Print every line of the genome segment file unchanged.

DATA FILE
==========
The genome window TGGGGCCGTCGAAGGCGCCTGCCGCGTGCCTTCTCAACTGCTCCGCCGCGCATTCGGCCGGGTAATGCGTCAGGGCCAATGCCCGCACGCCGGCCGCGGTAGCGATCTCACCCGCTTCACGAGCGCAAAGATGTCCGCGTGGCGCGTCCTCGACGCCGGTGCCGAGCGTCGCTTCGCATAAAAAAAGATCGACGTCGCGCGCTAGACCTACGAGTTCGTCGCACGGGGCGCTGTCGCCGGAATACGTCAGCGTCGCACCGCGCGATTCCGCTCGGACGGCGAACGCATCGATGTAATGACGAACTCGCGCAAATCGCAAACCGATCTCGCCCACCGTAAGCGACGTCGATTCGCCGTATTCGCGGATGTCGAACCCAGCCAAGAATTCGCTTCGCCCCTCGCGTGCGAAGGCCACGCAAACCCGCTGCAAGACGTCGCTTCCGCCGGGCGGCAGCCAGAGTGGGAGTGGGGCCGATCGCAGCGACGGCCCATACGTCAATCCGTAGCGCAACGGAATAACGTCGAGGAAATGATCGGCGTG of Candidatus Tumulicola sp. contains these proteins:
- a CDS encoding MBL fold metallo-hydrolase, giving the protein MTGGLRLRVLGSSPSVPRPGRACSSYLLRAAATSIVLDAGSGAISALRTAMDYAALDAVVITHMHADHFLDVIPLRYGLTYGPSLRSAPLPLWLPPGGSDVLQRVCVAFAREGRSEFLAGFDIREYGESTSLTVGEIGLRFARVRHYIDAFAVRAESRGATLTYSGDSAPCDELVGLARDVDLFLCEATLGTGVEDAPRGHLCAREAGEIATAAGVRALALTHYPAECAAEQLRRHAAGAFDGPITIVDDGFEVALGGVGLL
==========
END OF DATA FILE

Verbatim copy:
The genome window TGGGGCCGTCGAAGGCGCCTGCCGCGTGCCTTCTCAACTGCTCCGCCGCGCATTCGGCCGGGTAATGCGTCAGGGCCAATGCCCGCACGCCGGCCGCGGTAGCGATCTCACCCGCTTCACGAGCGCAAAGATGTCCGCGTGGCGCGTCCTCGACGCCGGTGCCGAGCGTCGCTTCGCATAAAAAAAGATCGACGTCGCGCGCTAGACCTACGAGTTCGTCGCACGGGGCGCTGTCGCCGGAATACGTCAGCGTCGCACCGCGCGATTCCGCTCGGACGGCGAACGCATCGATGTAATGACGAACTCGCGCAAATCGCAAACCGATCTCGCCCACCGTAAGCGACGTCGATTCGCCGTATTCGCGGATGTCGAACCCAGCCAAGAATTCGCTTCGCCCCTCGCGTGCGAAGGCCACGCAAACCCGCTGCAAGACGTCGCTTCCGCCGGGCGGCAGCCAGAGTGGGAGTGGGGCCGATCGCAGCGACGGCCCATACGTCAATCCGTAGCGCAACGGAATAACGTCGAGGAAATGATCGGCGTG of Candidatus Tumulicola sp. contains these proteins:
- a CDS encoding MBL fold metallo-hydrolase, giving the protein MTGGLRLRVLGSSPSVPRPGRACSSYLLRAAATSIVLDAGSGAISALRTAMDYAALDAVVITHMHADHFLDVIPLRYGLTYGPSLRSAPLPLWLPPGGSDVLQRVCVAFAREGRSEFLAGFDIREYGESTSLTVGEIGLRFARVRHYIDAFAVRAESRGATLTYSGDSAPCDELVGLARDVDLFLCEATLGTGVEDAPRGHLCAREAGEIATAAGVRALALTHYPAECAAEQLRRHAAGAFDGPITIVDDGFEVALGGVGLL